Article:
Urodynamic results, clinical efficacy, and complication rates of sacral intradural deafferentation and sacral anterior root stimulation in patients with neurogenic lower urinary tract dysfunction resulting from complete spinal cord injury

Authors


  • Conflict of interest: none.
  • Christopher Chapple led the peer-review process as the Associate Editor responsible for the paper.
  • Correction added on 20 February 2014, after first online publication. The first author's name was corrected to “D. Krasmik”

Abstract

Aims

To investigate the outcome and complications of sacral deafferentation (SDAF) and sacral anterior root stimulation (SARS) in patients with neurogenic lower urinary tract dysfunction (NLUTD) resulting from complete spinal cord injury (SCI).

Methods

Retrospective chart analysis of 137 patients who underwent SDAF/SARS at a single institution. Patients were categorized as being at risk of renal damage when the maximum detrusor pressure was >40 cmH2O or detrusor compliance was <20 ml/cmH2O.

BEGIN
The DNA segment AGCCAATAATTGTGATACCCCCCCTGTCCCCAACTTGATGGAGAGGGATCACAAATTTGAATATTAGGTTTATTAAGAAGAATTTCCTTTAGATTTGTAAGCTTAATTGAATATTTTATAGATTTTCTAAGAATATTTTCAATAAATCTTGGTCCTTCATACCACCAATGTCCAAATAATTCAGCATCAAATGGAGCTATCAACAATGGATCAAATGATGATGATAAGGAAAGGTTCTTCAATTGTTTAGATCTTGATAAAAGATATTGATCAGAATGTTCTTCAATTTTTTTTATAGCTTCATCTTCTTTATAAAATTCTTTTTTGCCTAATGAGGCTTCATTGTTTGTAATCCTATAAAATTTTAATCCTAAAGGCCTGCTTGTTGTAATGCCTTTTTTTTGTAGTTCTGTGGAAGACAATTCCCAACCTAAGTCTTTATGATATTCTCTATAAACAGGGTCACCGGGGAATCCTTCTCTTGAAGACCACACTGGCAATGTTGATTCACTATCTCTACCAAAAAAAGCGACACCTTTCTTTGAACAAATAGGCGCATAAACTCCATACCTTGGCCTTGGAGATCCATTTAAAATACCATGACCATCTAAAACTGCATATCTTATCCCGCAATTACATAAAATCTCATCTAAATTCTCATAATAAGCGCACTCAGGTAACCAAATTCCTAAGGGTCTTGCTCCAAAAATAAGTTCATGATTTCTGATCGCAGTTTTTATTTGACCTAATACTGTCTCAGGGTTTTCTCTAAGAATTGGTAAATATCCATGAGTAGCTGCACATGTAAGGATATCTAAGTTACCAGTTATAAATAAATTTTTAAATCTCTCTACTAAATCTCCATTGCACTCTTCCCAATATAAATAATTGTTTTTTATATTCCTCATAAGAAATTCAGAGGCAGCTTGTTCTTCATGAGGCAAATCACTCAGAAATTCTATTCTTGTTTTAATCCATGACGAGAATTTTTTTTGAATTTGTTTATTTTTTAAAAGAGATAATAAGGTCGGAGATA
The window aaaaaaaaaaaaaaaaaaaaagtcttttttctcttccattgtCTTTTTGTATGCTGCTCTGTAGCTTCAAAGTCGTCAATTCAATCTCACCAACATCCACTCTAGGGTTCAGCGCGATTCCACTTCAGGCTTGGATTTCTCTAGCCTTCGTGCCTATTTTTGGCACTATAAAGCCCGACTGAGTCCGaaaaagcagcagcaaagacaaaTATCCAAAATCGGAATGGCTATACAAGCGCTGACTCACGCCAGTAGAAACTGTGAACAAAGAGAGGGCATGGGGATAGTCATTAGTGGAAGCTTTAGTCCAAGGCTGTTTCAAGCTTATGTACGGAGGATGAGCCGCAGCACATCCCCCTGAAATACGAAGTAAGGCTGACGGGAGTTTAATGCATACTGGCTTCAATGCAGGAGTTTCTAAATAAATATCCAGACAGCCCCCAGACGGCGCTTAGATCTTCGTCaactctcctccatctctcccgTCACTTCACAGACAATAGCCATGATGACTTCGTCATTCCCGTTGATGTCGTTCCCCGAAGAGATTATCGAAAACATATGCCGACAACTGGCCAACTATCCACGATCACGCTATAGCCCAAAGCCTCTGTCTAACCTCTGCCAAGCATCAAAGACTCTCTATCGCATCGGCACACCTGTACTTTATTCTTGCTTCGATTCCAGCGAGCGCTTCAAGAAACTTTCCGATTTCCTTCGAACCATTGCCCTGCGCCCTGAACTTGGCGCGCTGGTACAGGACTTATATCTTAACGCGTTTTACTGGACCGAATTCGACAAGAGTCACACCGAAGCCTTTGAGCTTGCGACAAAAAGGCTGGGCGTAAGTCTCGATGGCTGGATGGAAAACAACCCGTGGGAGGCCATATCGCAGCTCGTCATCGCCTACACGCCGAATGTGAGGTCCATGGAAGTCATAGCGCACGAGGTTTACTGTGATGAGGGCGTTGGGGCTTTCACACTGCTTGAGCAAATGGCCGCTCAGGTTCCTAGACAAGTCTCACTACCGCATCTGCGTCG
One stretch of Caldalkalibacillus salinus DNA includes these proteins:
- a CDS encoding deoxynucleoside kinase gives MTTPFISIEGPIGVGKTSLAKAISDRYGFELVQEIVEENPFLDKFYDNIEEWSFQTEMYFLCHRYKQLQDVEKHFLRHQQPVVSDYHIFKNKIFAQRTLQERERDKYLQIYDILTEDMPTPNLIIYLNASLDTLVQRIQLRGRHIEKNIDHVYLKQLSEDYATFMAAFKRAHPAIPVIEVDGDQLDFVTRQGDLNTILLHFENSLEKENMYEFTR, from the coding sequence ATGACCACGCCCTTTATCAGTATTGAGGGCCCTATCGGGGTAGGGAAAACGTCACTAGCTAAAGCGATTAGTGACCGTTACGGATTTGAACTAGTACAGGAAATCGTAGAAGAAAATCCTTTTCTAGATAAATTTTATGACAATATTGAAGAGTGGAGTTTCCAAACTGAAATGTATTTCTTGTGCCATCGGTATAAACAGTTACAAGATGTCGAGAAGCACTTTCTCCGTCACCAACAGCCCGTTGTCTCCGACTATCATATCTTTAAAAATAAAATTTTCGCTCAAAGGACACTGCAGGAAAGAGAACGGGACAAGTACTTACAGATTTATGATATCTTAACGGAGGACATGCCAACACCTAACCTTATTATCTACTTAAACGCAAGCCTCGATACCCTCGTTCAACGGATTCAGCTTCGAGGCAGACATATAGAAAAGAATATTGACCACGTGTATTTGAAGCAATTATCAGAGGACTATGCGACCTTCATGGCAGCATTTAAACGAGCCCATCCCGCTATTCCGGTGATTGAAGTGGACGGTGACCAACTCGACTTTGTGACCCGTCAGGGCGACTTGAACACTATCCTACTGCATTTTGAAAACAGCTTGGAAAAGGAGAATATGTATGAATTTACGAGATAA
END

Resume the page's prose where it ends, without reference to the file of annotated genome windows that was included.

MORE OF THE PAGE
Results

After a mean follow-up time of 14.8 ± 5.3 years, SDAF/SARS treatment significantly (P < 0.001) reduced the number of patients suffering from elevated detrusor pressure from 65 to 2, and from low detrusor compliance from 62 to 13, respectively. Mean bladder capacity significantly (P < 0.001) improved from 272.4 ± 143.0 to 475.0 ± 82.7 ml. The mean number of symptomatic UTI also decreased significantly (P < 0.001) from 6.2 ± 4.5 to 2.5 ± 2.6 per year. The number of patients suffering from incontinence had significantly (P < 0.001) decreased from 70 to 44. At the last follow-up visit, 107 (78.1%) patients were still using the stimulator. A total of 84 complications requiring surgical revision were observed. Defects of the stimulator cables or the receiver plate were the most common events (n = 38). The retrospective design pertains to the limitations of the study.

Conclusions

Sacral deafferentation and SARS are an effective treatment option for refractory NLUTD in patients with complete SCI, despite a substantial long-term complication rate. Neurourol. Urodynam. 33:1202–1206, 2014. © 2013 Wiley Periodicals, Inc.

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